Dunnville Naval Brigade Flag
In 1866, the Canadian border was threatened by invasion from the Fenian Brotherhood, an Irish-American organization dedicated to freeing Ireland from British rule. Lachlan McCallum, Stromness ship builder and entrepreneur, volunteered his 236-ton steam tug the W. T. Robb for service. He mustered, outfitted, and trained sailors, farmers, merchants, businessmen, and his own employees to serve in the “Dunnville Naval Brigade”. The Fenians crossed the border at Buffalo May 31, 1866. After defeating the Canadian volunteers at the Battle of Ridgeway, the Fenians stormed down the hill at Fort Erie where they were met by the Dunnville Naval Brigade and the Welland Canal Field Battery. When the heroes returned from repelling the Fenians at Fort Erie, the women of Dunnville presented four flags to the Brigade including a splendid Company flag of blue silk decorated with a crown, an anchor, and a maple leaf, and bearing the inscription “Fort Erie, June 2nd 1866: Dunnville Naval Brigade.” McCallum was honored with a commemorative sword by the Welland Canal Field Battery. In October 1866, almost 2,000 people gathered at Port Robinson to honour the men. Amity Lodge #32 Dunnville gave the commemorative flag and McCallum’s presentation sword to the Dunnville District Heritage Assn. for safekeeping.
Dunnville has had a library since 1854 when 130 citizens each paid $5 toward the purchase of 660 books. In 1983, the then town hall located at the corner of Chestnut and Alder Sts. was demolished to make way for the current library. When it opened in 1984, six area Women’s Institutes specially designed and created a “Community Quilt” that represented area sights. The quilt represents 400 hours of work. Many of the embroidered objects on the quilt are padded, creating a 3-dimensional effect. The 5’5” x 7’-9” quilt hung in the library until early 2017 when the library was renovated. It is now among our artifacts.
Garfield Disher's Harness-Making Tools
George Garfield Disher was born in 1917 in the former Township of Moulton. He left school early to work on the family farm, but completed grade 13 with honours. He worked at the Cowan family harness shop and eventually bought the business. Not one to be put off by new technology, he took advantage of the opportunity to move from serving horse and buggy owners to auto owners with ease. In addition to his business interests, he gave more than 50 years of service to Dunnville in various capacities, notably, serving as Mayor of Dunnville from 1949-1953. The Dunnville Chamber of Commerce named George Garfield Disher “Dunnville Citizen of the Year” in November 1997, posthumously. The DDHA is pleased to have some of Garfield Disher’s harness-making tools thanks to the generosity of Disher’s son, Frederick, a community leader in his own right who has since passed away.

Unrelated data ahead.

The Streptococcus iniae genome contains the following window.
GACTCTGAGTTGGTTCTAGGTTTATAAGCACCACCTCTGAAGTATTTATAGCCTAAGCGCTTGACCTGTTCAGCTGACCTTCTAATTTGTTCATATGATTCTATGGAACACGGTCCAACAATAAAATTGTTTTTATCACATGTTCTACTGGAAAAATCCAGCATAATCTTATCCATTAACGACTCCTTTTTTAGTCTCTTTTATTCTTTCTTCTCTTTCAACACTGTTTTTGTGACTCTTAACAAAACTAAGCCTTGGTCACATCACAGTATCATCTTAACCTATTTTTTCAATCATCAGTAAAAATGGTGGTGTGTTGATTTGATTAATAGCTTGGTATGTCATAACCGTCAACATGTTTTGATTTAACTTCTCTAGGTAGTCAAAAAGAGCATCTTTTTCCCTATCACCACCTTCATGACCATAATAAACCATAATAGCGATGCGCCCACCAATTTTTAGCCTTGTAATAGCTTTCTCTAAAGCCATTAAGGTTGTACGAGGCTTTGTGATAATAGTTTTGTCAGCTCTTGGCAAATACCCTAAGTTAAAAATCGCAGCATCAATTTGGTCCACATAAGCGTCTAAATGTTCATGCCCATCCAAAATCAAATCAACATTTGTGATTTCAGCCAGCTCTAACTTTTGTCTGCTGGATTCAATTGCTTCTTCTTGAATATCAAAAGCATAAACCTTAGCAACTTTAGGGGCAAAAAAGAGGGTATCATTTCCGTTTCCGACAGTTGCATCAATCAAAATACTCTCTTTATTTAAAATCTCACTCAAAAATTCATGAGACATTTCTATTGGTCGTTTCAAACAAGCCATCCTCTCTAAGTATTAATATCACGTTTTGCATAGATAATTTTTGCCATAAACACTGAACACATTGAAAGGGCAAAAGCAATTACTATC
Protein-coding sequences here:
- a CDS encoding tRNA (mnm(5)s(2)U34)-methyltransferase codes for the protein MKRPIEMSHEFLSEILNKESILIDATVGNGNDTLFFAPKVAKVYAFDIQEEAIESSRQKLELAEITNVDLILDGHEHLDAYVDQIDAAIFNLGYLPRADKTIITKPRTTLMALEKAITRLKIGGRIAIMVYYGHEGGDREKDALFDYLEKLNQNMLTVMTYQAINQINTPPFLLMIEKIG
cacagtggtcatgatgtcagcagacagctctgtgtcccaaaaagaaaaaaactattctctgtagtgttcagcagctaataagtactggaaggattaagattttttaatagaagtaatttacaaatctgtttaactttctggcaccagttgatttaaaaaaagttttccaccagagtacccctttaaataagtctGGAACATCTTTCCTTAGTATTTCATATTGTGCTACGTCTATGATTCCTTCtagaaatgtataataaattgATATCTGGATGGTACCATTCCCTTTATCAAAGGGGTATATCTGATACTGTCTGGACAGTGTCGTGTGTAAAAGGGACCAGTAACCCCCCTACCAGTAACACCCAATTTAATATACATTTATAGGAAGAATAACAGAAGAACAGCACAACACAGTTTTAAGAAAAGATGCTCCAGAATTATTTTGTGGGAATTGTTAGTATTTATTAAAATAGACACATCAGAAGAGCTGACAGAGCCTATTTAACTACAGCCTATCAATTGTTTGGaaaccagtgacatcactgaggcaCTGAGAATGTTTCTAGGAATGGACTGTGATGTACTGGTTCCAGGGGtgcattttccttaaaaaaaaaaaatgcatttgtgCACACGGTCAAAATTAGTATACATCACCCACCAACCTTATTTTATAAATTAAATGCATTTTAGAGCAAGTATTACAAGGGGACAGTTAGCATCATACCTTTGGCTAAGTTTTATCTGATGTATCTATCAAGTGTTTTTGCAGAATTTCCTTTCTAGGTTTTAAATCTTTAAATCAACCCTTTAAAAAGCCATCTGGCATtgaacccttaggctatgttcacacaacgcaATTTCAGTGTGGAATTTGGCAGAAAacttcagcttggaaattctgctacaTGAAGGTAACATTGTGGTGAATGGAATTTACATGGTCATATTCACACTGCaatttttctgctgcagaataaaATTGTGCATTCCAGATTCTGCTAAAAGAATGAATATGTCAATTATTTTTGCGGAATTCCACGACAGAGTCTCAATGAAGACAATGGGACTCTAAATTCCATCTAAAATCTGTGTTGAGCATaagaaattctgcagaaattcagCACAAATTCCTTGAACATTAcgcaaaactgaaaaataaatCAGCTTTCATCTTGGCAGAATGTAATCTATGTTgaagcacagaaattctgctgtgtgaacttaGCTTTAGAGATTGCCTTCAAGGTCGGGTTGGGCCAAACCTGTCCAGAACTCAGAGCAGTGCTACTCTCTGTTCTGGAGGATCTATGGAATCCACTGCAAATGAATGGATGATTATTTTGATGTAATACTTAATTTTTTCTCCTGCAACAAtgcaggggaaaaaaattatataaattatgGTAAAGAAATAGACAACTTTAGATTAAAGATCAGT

Monarch Knitting Mills - 1903-1967
Located on a waterway, early Dunnville was a “mill town”--flour and grist mills, sawmills, a woolen mill. The most successful and long-lasting was the Monarch Mills founded in 1903 by Dunnville businessmen F. R. Lalor, J. A. Burns, and George Orme. Eventually, Monarch had four factories. In addition to a plant in Dunnville, there were plants in St. Thomas, St. Catharines, and Buffalo. Dunnville plant buildings took up almost an entire block--Main St. to Lock, between Cedar and Pine Sts. It had its own water tower. The smokestack in the photo is 125 feet tall. The majority of the complex was built before 1915. Monarch specialized in knitted outerwear, later branching out to other clothing. In 1918, Monarch made the first ball of hand-knitting wool produced in Canada. At its height, the company had 600 employees. All the buildings are gone now, except for the white building to the right of the smokestack, which is now the Optimist Hall. The buildings were torn down in the 1970s, after the business faltered and failed. But the company still echoes in today’s world. Monarch knitting books are for sale on-line. And the mill buildings in St. Thomas, St. Catharines and Buffalo are still standing. A member of the Dunnville District Heritage Assn. saved one of the doors from the Lock St. entrance to the Dunnville complex. It has been preserved and has a permanent place in the Local History and Genealogy Room
Mr. and Mrs. John Smith of Dunnville realized that their daughter, Marie Julia, had an exceptional talent, and arranged for her to study voice from her early education. Her first “professional” appearance was in 1869 at age 7. She sang at the Dunnville Train Station for the men who were sawing wood for the train. At age 17, Marie married Charles Harrison who insisted she continue her studies. When Marie’s teachers in Boston and New York felt they had done all they could, she went to France in 1897, to study under a famous singing teacher. “Madame Yulisse”, as Marie came to be known, appeared in Dunnville many times. Her usual concert fee in 1900 was $200, but her concerts were always offered free in her hometown. The Anglo-Saxon, London, England, 1902, reported that: “Her voice combines the compass of a fine contralto with a soprano, excelling in range that of the most famous soprano on record”. Marie’s voice range was four full octaves. The Montreal press called her “Canada’s Nightingale.” She also composed songs in German and English and could speak four languages. A descendant of Marie donated one of her capes to the Dunnville District Heritage Assn. The cape was made in Paris for the singer more than 100 years ago and is red wool with black embroidery and trim.